Coronavirus: Prince William lifts the lid on royal meal times

Prince William has given an insight into royal mealtimes during a call to a Scottish charity. Speaking to representatives of the Peek Project, he said the success of his family meal depend very much on "what's on the table". The Glasgow-based charity provides hot and healthy meals for vulnerable families during the Covid-19 crisis.

William, known as the Earl of Strathearn in Scotland, had been scheduled to be visiting this week. A series of engagements, linked to the prince's role as the Queen's representative to the Church of Scotland's general assembly, have been replaced by a number of digital events to comply with lockdown restrictions. William was given a virtual tour of the charity's food truck and praised community chef Charlie Farrally.

During the call, Mr Farrally said: "You'll know yourself, the hardest time is dinner time."

Father-of-three William laughed and replied: "It depends what's on the table. "If parents put something on that children love, dinner time goes very well. "But if you put something on the table they don't want to do, that's another ball game."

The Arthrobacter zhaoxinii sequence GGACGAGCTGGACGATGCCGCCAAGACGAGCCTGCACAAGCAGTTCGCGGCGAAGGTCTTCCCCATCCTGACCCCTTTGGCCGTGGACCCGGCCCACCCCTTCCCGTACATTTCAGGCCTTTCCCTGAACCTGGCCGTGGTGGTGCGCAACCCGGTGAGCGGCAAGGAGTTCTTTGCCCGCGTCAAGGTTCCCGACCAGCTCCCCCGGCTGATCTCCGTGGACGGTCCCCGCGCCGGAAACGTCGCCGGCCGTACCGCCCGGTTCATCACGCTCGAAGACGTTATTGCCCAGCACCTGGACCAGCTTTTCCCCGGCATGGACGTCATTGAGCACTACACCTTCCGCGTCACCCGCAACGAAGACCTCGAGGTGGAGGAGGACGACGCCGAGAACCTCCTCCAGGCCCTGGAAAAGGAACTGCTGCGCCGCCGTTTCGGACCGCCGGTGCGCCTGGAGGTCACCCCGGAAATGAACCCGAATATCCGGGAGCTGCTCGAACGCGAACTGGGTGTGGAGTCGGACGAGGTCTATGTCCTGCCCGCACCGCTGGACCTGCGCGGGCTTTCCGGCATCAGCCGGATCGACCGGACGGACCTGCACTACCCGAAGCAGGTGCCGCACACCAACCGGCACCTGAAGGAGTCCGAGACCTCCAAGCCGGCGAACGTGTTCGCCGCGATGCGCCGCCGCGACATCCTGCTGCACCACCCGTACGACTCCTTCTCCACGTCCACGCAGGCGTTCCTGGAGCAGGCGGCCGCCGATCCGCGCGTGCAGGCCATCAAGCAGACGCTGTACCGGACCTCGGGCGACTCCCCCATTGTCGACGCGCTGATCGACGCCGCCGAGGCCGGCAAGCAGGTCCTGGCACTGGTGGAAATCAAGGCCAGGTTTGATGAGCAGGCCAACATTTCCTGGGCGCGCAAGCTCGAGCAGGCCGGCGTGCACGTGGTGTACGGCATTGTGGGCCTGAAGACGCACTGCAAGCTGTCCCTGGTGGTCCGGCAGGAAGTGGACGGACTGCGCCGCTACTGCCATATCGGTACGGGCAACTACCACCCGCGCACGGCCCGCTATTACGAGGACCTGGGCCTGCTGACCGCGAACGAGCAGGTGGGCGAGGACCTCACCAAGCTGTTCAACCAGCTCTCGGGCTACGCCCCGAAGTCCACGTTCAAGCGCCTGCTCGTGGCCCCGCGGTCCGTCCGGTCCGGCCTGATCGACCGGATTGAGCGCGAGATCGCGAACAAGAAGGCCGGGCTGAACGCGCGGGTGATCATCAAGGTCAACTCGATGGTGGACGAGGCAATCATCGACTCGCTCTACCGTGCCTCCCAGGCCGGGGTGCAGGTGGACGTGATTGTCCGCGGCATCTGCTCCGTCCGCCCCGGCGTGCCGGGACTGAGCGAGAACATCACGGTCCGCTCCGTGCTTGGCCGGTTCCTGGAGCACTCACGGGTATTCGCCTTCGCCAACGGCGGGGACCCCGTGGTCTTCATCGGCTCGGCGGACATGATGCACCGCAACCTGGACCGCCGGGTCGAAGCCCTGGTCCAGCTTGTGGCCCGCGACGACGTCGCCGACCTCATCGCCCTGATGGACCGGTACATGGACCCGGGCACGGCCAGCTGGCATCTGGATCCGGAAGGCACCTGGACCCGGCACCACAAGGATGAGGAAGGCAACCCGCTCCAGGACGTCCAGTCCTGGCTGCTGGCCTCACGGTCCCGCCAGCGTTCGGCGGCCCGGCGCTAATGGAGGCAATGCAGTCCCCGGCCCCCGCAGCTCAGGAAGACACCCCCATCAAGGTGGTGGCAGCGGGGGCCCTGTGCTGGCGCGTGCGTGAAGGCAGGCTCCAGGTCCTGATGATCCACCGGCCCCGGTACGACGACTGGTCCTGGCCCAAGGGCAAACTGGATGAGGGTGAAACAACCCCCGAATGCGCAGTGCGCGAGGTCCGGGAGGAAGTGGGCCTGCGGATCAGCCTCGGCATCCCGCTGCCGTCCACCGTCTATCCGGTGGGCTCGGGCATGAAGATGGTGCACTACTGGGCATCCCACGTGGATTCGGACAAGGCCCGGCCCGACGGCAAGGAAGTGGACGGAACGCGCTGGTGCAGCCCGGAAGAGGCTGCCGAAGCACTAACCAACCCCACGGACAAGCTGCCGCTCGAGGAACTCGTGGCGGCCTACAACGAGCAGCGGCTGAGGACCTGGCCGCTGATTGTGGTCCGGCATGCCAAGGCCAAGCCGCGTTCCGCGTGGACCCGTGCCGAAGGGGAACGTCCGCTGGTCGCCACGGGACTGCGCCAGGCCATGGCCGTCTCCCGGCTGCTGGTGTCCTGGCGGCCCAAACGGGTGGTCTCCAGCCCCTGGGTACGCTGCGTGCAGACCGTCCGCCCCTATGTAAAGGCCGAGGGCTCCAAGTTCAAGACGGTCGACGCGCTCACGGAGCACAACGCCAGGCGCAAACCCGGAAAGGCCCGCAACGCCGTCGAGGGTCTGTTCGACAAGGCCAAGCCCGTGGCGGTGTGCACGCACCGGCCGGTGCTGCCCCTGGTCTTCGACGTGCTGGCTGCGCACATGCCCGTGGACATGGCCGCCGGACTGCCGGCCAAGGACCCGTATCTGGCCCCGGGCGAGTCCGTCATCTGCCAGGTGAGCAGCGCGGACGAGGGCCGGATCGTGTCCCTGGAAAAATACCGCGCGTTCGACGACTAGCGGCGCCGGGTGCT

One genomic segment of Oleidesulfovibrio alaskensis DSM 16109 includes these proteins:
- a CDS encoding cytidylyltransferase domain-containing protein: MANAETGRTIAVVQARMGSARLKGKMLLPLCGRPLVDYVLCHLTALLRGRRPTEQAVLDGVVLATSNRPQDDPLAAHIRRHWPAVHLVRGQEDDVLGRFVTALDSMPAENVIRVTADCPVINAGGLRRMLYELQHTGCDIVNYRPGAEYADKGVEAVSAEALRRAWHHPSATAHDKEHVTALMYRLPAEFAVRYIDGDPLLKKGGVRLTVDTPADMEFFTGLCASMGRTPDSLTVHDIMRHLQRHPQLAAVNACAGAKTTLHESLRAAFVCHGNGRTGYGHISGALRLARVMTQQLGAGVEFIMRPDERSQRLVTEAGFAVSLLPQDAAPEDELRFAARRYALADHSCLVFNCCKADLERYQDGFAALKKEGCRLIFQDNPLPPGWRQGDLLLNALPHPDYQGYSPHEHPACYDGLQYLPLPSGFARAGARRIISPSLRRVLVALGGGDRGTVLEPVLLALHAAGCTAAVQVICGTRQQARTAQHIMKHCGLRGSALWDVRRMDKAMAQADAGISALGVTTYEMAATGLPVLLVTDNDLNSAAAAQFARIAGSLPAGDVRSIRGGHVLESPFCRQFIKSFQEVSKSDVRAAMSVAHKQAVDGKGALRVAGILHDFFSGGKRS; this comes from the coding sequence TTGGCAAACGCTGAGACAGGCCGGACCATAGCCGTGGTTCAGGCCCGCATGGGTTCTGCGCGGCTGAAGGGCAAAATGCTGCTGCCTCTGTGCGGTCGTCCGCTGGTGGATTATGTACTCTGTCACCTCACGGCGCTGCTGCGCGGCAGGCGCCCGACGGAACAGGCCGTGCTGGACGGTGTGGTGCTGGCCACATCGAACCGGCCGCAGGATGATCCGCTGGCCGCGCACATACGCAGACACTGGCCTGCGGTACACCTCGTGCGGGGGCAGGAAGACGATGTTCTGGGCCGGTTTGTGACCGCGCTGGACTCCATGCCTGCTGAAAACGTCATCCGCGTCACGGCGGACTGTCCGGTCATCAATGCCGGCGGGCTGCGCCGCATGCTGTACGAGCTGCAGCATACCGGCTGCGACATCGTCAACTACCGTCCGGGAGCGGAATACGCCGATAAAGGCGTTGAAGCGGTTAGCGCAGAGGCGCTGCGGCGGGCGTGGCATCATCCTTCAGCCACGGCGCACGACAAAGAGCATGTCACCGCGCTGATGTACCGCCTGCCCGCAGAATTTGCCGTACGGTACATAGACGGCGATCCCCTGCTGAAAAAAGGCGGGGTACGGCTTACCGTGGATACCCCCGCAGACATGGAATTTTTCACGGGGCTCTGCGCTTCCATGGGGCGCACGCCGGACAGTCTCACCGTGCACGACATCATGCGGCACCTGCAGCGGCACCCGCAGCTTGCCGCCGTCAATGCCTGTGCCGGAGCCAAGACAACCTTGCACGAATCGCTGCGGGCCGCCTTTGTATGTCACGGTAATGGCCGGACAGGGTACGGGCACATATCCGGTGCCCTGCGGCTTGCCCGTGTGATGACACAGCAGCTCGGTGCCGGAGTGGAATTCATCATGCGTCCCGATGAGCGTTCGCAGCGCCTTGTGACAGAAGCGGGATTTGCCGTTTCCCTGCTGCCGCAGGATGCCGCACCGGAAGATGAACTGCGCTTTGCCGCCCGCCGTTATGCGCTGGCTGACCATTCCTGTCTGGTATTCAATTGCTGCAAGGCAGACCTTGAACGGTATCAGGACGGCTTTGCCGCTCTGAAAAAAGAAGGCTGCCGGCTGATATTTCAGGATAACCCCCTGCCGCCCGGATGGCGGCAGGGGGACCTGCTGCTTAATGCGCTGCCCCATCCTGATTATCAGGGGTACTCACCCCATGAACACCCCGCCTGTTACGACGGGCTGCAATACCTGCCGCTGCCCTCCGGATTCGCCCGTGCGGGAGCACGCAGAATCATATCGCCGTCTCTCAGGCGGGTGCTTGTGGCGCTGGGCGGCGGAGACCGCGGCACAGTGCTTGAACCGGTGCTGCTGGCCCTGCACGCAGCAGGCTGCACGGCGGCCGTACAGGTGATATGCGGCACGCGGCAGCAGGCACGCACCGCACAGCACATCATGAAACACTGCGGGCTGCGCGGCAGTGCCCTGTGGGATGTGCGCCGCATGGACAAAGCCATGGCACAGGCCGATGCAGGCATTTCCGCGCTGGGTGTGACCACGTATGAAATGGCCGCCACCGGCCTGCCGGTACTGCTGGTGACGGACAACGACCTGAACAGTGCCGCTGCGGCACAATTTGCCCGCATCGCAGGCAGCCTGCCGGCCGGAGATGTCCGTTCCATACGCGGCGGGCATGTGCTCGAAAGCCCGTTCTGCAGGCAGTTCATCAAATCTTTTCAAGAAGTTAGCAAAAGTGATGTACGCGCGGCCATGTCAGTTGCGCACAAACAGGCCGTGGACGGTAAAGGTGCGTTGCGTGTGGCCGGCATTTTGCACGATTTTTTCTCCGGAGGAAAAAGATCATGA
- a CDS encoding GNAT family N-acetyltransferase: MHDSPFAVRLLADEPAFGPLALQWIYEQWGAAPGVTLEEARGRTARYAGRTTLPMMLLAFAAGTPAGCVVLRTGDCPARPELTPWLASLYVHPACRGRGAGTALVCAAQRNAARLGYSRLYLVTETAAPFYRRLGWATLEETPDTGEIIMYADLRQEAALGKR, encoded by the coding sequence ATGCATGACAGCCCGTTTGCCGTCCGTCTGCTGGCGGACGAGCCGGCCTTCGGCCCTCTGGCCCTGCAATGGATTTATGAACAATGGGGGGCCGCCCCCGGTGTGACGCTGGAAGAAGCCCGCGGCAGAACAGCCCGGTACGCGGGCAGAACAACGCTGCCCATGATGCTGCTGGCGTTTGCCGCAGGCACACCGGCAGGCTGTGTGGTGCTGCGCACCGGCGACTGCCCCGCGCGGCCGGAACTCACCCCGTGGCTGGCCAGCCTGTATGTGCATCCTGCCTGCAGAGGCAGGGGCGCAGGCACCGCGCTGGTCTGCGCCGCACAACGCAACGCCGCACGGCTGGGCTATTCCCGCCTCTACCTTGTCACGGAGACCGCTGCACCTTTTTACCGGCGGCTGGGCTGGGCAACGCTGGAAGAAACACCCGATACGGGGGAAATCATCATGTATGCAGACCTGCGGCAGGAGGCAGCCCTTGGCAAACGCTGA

The prince also spoke to Michaela Collins, who started visiting Peek when she was aged nine before becoming a volunteer, and then chief executive. "What a brilliant rise," William said. "I think that's absolutely fantastic.

You are the embodiment of what can be done. "I hope when I find myself up in Glasgow in the near future I can come and see you guys in person and congratulate you."

In another call to the charity Finding Your Feet, the prince spoke to founder Corinne Hutton. In 2013, she had her hands amputated and both legs amputated below the knee as she was treated for the affects of sepsis.

Since founding the charity, Ms Hutton became the first quadruple amputee to climb Ben Nevis, the first female quadruple amputee to climb Mount Kilimanjaro and the first Scot to receive a double hand transplant. William told her: "You're a huge inspiration." Another video call allowed the prince to speak to representatives of the emergency services in Scotland and a mountain rescue volunteer.

He called for more to be done to prepare emergency workers and volunteer responders for the traumatic experiences they will face at work.

The call highlighted the work of Lifelines Scotland, which helps emergency responders and volunteers learn how to cope with stress and look after their own mental health.

You may also like...